Pocket listings: privacy at a cost

Round Hill Club homeowners' fashion show? So says the Wall Street Journal, and so says my own experience. This article provides an excellent discussion of the pros and cons, and a home owner could easily decide either way. The real question, to me, is which you value more: privacy or money? Nothing wrong with either answer but, as a general rule; not always, you can't have both.

When movie stars, sports figures or media moguls sell luxury properties, they’re often able to maintain an air of secrecy. That’s because some high-end properties never hit the open market or have any formal advertising support behind them.

But these pocket listings—also known as whisper listings or off-market listings—actually aren’t exclusive to celebrities and are a relatively common way that people conduct business.

“We have pocket listings at all different price points,” said Zach Goldsmith, the estates director at Los Angeles brokerage Hilton & Hyland.

While sales agents agreed that between 10% to 30% of all their deals are made on pocket listings [judging from reported sales here, I'd say the number is much lower in Greenwich - Ed] , most wish that number wasn’t so high. That’s because, as Matt Lesser, a partner at Leslie J. Garfield & Co., a Manhattan-based real estate firm that specializes in Manhattan townhouses, said: “After more than a decade in this business, I’ve found that marketing a property gives owners the most reach, generates the most offers and typically leads to the highest bid.”

Mr. Goldsmith agreed. “If I have a pocket listing, I try to push the seller to get it on the market,” he said. “The more exposure you can get, the better off you are.”

The decision to sell a property off-market is often driven by the mandate of a secrecy-seeking seller, whom generally fall into one of a few camps, Mr. Lesser said.

The first group is looking for privacy above all else for either personal or professional reasons. Sometimes that’s because they’re a celebrity. More often it’s because they’re just incredibly wealthy, or even if they’re not, because they just don’t want to expose their home—and how much they’re selling it for—to the masses, including their friends and neighbors.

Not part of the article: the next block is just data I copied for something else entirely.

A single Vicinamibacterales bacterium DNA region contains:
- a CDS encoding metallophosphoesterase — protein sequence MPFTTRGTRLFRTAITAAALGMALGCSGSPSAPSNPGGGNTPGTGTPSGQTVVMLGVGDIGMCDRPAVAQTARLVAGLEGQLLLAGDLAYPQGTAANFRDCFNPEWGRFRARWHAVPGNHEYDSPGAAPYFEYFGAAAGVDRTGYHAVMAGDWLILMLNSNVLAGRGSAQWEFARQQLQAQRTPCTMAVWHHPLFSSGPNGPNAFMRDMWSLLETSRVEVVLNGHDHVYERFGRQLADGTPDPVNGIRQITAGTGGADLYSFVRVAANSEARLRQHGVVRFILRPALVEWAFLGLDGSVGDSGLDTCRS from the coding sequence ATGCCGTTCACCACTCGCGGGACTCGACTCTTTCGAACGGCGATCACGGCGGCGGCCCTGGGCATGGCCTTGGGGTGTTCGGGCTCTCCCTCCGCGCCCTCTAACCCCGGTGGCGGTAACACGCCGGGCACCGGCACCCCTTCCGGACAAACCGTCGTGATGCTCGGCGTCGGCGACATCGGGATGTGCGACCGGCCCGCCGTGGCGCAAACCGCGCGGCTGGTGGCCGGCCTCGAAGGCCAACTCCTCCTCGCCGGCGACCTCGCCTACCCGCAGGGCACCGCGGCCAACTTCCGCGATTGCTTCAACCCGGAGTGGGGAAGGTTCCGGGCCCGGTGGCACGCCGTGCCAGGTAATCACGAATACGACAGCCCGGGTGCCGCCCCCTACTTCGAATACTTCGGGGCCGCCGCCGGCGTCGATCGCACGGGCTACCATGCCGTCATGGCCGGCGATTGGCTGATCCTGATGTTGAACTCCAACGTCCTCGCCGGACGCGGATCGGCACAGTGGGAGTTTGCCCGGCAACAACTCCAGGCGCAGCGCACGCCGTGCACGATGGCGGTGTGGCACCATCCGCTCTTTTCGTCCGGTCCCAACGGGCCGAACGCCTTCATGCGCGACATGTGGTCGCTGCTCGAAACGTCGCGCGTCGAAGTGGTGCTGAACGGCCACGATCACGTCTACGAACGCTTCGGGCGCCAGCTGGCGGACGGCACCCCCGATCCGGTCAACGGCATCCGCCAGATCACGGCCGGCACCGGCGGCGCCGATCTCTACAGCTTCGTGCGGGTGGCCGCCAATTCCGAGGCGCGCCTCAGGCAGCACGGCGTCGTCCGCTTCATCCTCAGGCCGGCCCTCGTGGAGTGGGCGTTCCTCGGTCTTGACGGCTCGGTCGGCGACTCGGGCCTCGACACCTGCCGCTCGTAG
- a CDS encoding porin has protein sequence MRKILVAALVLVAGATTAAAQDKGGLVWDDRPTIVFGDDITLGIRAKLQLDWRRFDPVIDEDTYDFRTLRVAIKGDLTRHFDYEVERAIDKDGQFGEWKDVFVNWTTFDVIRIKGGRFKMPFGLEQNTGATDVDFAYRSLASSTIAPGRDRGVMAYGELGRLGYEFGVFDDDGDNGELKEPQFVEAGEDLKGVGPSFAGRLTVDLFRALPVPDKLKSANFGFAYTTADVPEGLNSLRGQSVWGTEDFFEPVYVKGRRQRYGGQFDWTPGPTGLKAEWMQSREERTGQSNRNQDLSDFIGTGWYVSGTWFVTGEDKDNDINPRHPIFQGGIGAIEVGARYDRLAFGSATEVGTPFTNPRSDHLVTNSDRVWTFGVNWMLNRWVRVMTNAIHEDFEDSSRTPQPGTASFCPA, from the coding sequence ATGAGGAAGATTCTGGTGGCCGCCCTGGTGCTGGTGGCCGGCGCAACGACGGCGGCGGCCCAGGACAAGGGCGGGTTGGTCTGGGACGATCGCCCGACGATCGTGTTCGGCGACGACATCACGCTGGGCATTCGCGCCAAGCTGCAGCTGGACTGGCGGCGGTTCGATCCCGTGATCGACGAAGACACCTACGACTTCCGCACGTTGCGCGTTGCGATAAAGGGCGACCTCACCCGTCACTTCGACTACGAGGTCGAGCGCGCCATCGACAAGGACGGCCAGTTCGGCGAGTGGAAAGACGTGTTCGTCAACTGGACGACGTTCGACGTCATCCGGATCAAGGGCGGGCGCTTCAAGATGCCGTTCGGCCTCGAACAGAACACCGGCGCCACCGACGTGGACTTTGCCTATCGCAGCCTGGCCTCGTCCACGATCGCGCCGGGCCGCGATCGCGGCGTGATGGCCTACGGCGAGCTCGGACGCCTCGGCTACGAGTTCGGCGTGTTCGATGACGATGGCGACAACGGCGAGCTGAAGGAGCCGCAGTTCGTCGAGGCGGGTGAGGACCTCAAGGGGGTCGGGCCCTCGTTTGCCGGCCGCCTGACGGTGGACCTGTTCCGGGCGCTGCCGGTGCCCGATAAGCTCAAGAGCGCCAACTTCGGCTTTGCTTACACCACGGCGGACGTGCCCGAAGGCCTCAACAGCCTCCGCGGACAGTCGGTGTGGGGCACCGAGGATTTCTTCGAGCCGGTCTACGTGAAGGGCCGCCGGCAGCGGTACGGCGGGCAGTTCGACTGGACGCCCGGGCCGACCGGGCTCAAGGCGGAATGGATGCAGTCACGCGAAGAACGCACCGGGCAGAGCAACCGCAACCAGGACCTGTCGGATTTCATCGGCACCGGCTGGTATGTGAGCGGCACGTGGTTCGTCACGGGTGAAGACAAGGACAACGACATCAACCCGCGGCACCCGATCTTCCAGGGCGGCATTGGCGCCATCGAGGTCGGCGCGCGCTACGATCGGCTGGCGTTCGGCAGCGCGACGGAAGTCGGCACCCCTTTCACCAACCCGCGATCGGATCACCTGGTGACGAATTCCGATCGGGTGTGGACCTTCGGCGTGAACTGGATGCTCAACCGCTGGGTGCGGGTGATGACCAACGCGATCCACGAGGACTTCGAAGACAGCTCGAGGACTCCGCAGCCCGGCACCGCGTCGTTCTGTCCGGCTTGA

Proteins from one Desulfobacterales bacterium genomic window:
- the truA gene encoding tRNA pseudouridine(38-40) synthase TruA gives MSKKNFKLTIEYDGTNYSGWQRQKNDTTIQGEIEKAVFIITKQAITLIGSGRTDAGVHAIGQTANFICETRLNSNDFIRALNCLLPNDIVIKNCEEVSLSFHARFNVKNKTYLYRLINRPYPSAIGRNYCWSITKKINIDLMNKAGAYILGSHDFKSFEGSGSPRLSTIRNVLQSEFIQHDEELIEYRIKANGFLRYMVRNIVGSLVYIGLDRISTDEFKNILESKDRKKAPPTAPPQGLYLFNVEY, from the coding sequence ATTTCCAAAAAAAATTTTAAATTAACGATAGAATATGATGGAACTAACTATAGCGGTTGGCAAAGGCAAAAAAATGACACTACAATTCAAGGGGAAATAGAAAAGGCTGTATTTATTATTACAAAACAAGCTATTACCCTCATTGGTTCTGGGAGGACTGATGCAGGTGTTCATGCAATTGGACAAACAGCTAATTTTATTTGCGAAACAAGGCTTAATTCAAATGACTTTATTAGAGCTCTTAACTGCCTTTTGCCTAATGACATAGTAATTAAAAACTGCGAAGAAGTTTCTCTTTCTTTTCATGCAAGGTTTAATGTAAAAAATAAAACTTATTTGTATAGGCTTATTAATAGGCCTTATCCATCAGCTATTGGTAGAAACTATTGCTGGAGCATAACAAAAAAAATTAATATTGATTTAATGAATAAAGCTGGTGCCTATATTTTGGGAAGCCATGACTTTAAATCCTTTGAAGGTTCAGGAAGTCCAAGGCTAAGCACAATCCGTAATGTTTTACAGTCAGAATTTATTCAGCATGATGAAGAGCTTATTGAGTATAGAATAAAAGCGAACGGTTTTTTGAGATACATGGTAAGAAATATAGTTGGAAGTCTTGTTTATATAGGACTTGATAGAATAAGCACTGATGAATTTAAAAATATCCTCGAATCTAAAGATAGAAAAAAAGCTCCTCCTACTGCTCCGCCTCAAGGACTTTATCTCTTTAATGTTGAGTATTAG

The second group is generally made up of sellers who are testing the market, but aren’t committed to making a sale, Mr. Lesser said. Mr. Goldsmith noted that this scenario—when a seller is generally realistic about what their home is worth, but wants to see if they can get a little bit more for it—is what he sees in off-market listings most often.

Regardless of the seller, there are also certain types of properties that lend themselves to this type of sale. The first type is what Nicholas Shaw, the sales manager in London-based Harrods Estates’ Kensington office, calls “best in class” properties, like a house that comes up for sale on the most in-demand road for the first time in 20 years.

“To put it on the Internet or put out advertising straight away, spoils the exclusivity a bit,” he said. The same is true for the an ultra-expensive, $100-million-pound property, whose “buyer is never going to find it online.”

Buyers, too, might be drawn to pocket listings, which they can generally find after establishing a relationship with an in-the-know broker, for a number of reasons. Some desire the cache of purchasing a luxury property before anyone else has the chance to see it, while others pursue off-market listings when they’re in a time crunch and don’t want to go through a traditional search, Mr. Lesser said. These buyers often call up an agent that they’ve worked with in the past, describe exactly what they’re looking for and their budget, and see if there’s anyone they know of who might be willing to part with their property in a quick timeframe, he said.In all of these scenarios, when there’s an off-market transaction, both buyers and sellers have less power to negotiate, experts say. That means that buyers could pay more for the property than anyone else would be willing to, and that sellers might leave money on the table. “If you don’t go on the open market, you simply don’t know what the property’s worth,” Mr. Lesser said.